Little says Poway Unified passed a bond measure in 2002 that gave the district $198 million and one in 2008 for $179 million. By 2011, that money had been spent. That same year, Poway voters approved a ballot measure for a third bond. 

The deal that was struck gave the district $105 million but required payback of nearly 10 times that amount: $981 million. The district has to begin making payments on that bond in 2031. 

The 2011 loan was so fiscally irresponsible, two years later, the state outlawed those types of bonds for school districts. Rules now cap the interest repayments for school bonds so they can’t exceed four times the amount borrowed. They also require districts to pay back bonds within 25 years. Bond deals must also allow for early repayment if the timeline is longer than 10 years. The rules were created to prevent the burden from being passed on to future generations.

In 2014, Michelle O’Connor-Ratcliff expressed an opinion of the 2011 deal many in the community still share.

“It was a terrible mistake,” O’Connor-Ratcliff said. “Such a travesty. It is now illegal in this state to sell such bonds in the state. Disappointing that the school board wasn't paying attention or they thought it would be OK.”

O’Connor-Ratliff is now the Poway Unified School Board vice-president. At the time she made those comments, she was a candidate for the board. She shared those thoughts during a failed effort to restructure the 2011 bond.

The money from that 2011 bond has long since been spent, and the district has been trying to pass a new bond. The most recent attempt happened in 2020. Many voters still had a bad taste in their mouths, however, and only 53% of voters said yes, just shy of the 55% needed to approve the measure.

“Without community support at the ballot box, we’re left with little to no resources to invest in our schools,” Little said. “Our facilities will continue to fail until the community steps up to the plate.”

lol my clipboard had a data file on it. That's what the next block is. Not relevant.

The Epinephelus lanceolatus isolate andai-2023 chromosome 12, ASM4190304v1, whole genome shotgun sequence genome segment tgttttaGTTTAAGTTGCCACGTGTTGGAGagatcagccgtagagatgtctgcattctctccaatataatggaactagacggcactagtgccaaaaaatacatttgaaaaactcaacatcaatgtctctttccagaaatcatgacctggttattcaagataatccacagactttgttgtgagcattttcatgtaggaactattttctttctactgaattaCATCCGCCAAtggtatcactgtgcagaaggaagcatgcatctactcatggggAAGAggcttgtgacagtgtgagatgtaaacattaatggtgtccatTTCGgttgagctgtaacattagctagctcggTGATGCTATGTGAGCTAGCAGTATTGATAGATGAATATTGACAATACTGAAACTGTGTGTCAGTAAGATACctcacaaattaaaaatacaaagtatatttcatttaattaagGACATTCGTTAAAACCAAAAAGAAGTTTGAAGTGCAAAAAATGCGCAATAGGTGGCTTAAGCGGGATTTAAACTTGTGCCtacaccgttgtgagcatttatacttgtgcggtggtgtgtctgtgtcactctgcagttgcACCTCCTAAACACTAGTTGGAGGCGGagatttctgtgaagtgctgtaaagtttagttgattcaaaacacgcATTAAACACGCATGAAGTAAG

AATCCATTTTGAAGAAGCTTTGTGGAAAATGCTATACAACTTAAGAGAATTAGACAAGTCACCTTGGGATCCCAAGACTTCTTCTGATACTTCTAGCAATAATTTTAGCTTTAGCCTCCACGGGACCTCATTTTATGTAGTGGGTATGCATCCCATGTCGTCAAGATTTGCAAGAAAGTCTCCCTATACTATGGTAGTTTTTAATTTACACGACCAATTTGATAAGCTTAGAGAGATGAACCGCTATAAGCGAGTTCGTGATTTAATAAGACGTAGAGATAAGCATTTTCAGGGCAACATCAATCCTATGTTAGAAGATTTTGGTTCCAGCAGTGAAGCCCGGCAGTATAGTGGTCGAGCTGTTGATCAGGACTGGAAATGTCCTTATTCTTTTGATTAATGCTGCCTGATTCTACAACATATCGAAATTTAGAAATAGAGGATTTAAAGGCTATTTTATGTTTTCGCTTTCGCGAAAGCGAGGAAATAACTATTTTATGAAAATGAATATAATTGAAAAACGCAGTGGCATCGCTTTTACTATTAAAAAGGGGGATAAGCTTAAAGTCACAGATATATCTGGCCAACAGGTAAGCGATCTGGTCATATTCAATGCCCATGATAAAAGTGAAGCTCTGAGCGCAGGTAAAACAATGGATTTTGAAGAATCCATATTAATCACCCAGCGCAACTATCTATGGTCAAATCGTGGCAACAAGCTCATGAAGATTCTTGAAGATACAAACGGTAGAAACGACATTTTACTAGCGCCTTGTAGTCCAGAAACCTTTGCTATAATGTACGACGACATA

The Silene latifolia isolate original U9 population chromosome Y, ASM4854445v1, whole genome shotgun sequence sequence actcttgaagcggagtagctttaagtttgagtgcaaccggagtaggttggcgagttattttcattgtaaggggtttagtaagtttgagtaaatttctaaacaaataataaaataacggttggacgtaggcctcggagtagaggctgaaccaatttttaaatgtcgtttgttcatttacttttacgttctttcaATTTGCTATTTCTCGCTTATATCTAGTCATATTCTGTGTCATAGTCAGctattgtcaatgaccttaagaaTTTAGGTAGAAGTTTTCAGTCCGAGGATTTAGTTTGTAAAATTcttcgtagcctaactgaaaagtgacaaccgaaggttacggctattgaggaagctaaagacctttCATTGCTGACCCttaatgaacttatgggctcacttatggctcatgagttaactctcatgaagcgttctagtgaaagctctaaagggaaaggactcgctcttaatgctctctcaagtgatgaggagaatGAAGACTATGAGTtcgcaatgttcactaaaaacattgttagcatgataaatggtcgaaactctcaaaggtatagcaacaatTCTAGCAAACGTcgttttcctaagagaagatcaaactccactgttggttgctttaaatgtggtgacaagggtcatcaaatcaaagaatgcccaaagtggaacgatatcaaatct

Little believes the state should set aside funds for districts where a majority of homeowners consistently vote against property tax bond measures.

“There are school districts that, because of their political makeup, have difficulty passing general obligation bonds because their voters are fiscally conservative,” Little said. “I mean, what are those districts left to do?”

In Poway, Little told NBC 7 he believes most parents don’t realize just how bad these buildings have become. So this time, the district is working to educate families about the state of schools in hopes of convincing them to vote yes on a future bond measure potentially on the 2024 ballot.

I think our students deserve far better than what we are providing them now.

Richard Nash, principal, Poway High School

That education includes a public event on Friday, March 31, from 9 a.m. to 1 p.m., when Little will deliver a budget presentation at a governance workshop with the Poway Board of Education. That’s at 15250 Avenue of Science. During the next year, the district will also provide school-building tours and town halls so parents can see infrastructure in need of repair.

The details of the bond are still being worked on, including how it might impact property tax rates. Little said most of the current district leadership wasn’t in place in 2011 and added that they’ve learned from their predecessors’ mistakes.

“We’ve taken all the steps I feel we can take with respect to mitigating the impacts of that unfortunate decision,” Little said. “So I think sharing that message with the public … so they feel better about supporting us at the ballot.”

It’s a message Poway High’s principal hopes families hear, with their children in mind.

“I think our students deserve far better than what we are providing them now,” Nash said.

The Condition of Your Child’s School

California requires school districts to report the conditions of buildings in yearly School Accountability Report Cards, or SARCs. You can search by district or school here.

You can find information on the latest bond measure for local school districts on their individual websites. We’ve included information on several districts below: